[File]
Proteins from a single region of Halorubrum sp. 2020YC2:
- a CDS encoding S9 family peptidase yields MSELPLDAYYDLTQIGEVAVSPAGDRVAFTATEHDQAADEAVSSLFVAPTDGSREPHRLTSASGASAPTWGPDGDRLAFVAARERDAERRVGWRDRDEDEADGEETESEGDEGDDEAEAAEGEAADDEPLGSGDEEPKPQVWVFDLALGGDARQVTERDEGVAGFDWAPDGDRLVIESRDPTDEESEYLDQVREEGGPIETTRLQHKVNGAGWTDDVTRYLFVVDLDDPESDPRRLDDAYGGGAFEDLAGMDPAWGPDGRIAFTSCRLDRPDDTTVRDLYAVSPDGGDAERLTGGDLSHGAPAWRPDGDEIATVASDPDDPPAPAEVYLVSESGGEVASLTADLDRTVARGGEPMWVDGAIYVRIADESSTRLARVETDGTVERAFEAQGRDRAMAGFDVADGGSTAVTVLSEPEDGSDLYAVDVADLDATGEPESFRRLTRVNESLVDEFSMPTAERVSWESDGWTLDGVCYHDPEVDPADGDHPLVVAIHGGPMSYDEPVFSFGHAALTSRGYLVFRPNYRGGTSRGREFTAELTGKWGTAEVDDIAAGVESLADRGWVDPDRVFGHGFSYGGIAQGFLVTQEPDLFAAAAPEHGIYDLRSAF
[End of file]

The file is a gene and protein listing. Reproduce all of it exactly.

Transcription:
Proteins from a single region of Halorubrum sp. 2020YC2:
- a CDS encoding S9 family peptidase yields MSELPLDAYYDLTQIGEVAVSPAGDRVAFTATEHDQAADEAVSSLFVAPTDGSREPHRLTSASGASAPTWGPDGDRLAFVAARERDAERRVGWRDRDEDEADGEETESEGDEGDDEAEAAEGEAADDEPLGSGDEEPKPQVWVFDLALGGDARQVTERDEGVAGFDWAPDGDRLVIESRDPTDEESEYLDQVREEGGPIETTRLQHKVNGAGWTDDVTRYLFVVDLDDPESDPRRLDDAYGGGAFEDLAGMDPAWGPDGRIAFTSCRLDRPDDTTVRDLYAVSPDGGDAERLTGGDLSHGAPAWRPDGDEIATVASDPDDPPAPAEVYLVSESGGEVASLTADLDRTVARGGEPMWVDGAIYVRIADESSTRLARVETDGTVERAFEAQGRDRAMAGFDVADGGSTAVTVLSEPEDGSDLYAVDVADLDATGEPESFRRLTRVNESLVDEFSMPTAERVSWESDGWTLDGVCYHDPEVDPADGDHPLVVAIHGGPMSYDEPVFSFGHAALTSRGYLVFRPNYRGGTSRGREFTAELTGKWGTAEVDDIAAGVESLADRGWVDPDRVFGHGFSYGGIAQGFLVTQEPDLFAAAAPEHGIYDLRSAF